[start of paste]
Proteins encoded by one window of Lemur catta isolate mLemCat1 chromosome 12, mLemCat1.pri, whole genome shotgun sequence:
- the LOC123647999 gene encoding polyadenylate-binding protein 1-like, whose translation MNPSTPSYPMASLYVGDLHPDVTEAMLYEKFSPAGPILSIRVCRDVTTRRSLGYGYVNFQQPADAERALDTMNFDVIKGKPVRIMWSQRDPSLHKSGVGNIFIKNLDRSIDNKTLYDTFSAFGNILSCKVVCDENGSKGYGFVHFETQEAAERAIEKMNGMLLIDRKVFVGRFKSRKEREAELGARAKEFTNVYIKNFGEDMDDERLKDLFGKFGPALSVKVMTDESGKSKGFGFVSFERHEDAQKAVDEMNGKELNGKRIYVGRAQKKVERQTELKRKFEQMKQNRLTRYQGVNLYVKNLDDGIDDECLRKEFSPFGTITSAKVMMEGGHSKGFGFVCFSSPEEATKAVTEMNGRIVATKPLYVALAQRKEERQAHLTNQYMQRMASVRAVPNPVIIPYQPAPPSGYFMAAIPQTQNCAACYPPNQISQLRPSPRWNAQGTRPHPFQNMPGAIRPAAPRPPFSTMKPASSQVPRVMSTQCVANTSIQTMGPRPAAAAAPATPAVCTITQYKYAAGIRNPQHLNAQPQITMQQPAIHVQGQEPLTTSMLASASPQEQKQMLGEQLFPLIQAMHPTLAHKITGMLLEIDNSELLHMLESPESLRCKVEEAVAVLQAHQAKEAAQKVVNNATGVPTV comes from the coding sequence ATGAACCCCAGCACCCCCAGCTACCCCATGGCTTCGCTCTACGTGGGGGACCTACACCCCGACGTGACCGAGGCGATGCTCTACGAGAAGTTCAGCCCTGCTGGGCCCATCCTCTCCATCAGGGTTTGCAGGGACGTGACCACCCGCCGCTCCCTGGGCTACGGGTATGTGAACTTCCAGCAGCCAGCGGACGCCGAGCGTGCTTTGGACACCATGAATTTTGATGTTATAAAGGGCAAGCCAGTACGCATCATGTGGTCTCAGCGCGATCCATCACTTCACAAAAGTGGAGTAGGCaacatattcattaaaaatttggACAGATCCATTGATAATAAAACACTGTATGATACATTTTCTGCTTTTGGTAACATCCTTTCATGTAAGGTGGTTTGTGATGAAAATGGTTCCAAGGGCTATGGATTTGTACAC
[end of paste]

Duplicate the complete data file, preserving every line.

Proteins encoded by one window of Lemur catta isolate mLemCat1 chromosome 12, mLemCat1.pri, whole genome shotgun sequence:
- the LOC123647999 gene encoding polyadenylate-binding protein 1-like, whose translation MNPSTPSYPMASLYVGDLHPDVTEAMLYEKFSPAGPILSIRVCRDVTTRRSLGYGYVNFQQPADAERALDTMNFDVIKGKPVRIMWSQRDPSLHKSGVGNIFIKNLDRSIDNKTLYDTFSAFGNILSCKVVCDENGSKGYGFVHFETQEAAERAIEKMNGMLLIDRKVFVGRFKSRKEREAELGARAKEFTNVYIKNFGEDMDDERLKDLFGKFGPALSVKVMTDESGKSKGFGFVSFERHEDAQKAVDEMNGKELNGKRIYVGRAQKKVERQTELKRKFEQMKQNRLTRYQGVNLYVKNLDDGIDDECLRKEFSPFGTITSAKVMMEGGHSKGFGFVCFSSPEEATKAVTEMNGRIVATKPLYVALAQRKEERQAHLTNQYMQRMASVRAVPNPVIIPYQPAPPSGYFMAAIPQTQNCAACYPPNQISQLRPSPRWNAQGTRPHPFQNMPGAIRPAAPRPPFSTMKPASSQVPRVMSTQCVANTSIQTMGPRPAAAAAPATPAVCTITQYKYAAGIRNPQHLNAQPQITMQQPAIHVQGQEPLTTSMLASASPQEQKQMLGEQLFPLIQAMHPTLAHKITGMLLEIDNSELLHMLESPESLRCKVEEAVAVLQAHQAKEAAQKVVNNATGVPTV comes from the coding sequence ATGAACCCCAGCACCCCCAGCTACCCCATGGCTTCGCTCTACGTGGGGGACCTACACCCCGACGTGACCGAGGCGATGCTCTACGAGAAGTTCAGCCCTGCTGGGCCCATCCTCTCCATCAGGGTTTGCAGGGACGTGACCACCCGCCGCTCCCTGGGCTACGGGTATGTGAACTTCCAGCAGCCAGCGGACGCCGAGCGTGCTTTGGACACCATGAATTTTGATGTTATAAAGGGCAAGCCAGTACGCATCATGTGGTCTCAGCGCGATCCATCACTTCACAAAAGTGGAGTAGGCaacatattcattaaaaatttggACAGATCCATTGATAATAAAACACTGTATGATACATTTTCTGCTTTTGGTAACATCCTTTCATGTAAGGTGGTTTGTGATGAAAATGGTTCCAAGGGCTATGGATTTGTACAC